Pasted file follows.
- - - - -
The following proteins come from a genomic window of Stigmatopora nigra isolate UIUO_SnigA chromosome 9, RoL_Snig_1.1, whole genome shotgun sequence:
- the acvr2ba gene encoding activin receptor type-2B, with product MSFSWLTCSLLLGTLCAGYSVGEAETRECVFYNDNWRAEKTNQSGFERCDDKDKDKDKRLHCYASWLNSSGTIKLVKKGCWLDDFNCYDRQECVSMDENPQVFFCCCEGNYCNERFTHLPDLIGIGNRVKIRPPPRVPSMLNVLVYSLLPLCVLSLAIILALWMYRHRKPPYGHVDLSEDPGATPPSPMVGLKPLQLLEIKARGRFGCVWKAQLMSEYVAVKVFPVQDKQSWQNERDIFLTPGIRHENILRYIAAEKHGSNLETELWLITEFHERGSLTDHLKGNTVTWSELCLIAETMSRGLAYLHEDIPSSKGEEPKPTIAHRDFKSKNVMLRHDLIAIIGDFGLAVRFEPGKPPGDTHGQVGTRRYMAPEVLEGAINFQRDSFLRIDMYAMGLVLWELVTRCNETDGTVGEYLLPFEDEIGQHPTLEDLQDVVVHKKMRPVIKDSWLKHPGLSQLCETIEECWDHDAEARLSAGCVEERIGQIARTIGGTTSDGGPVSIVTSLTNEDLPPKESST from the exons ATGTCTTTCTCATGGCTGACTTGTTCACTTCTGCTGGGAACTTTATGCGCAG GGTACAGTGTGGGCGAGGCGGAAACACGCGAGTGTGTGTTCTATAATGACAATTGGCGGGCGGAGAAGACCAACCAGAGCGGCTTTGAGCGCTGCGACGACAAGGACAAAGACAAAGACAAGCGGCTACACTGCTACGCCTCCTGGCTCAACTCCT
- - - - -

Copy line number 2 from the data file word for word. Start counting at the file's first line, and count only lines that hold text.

- the acvr2ba gene encoding activin receptor type-2B, with product MSFSWLTCSLLLGTLCAGYSVGEAETRECVFYNDNWRAEKTNQSGFERCDDKDKDKDKRLHCYASWLNSSGTIKLVKKGCWLDDFNCYDRQECVSMDENPQVFFCCCEGNYCNERFTHLPDLIGIGNRVKIRPPPRVPSMLNVLVYSLLPLCVLSLAIILALWMYRHRKPPYGHVDLSEDPGATPPSPMVGLKPLQLLEIKARGRFGCVWKAQLMSEYVAVKVFPVQDKQSWQNERDIFLTPGIRHENILRYIAAEKHGSNLETELWLITEFHERGSLTDHLKGNTVTWSELCLIAETMSRGLAYLHEDIPSSKGEEPKPTIAHRDFKSKNVMLRHDLIAIIGDFGLAVRFEPGKPPGDTHGQVGTRRYMAPEVLEGAINFQRDSFLRIDMYAMGLVLWELVTRCNETDGTVGEYLLPFEDEIGQHPTLEDLQDVVVHKKMRPVIKDSWLKHPGLSQLCETIEECWDHDAEARLSAGCVEERIGQIARTIGGTTSDGGPVSIVTSLTNEDLPPKESST from the exons ATGTCTTTCTCATGGCTGACTTGTTCACTTCTGCTGGGAACTTTATGCGCAG GGTACAGTGTGGGCGAGGCGGAAACACGCGAGTGTGTGTTCTATAATGACAATTGGCGGGCGGAGAAGACCAACCAGAGCGGCTTTGAGCGCTGCGACGACAAGGACAAAGACAAAGACAAGCGGCTACACTGCTACGCCTCCTGGCTCAACTCCT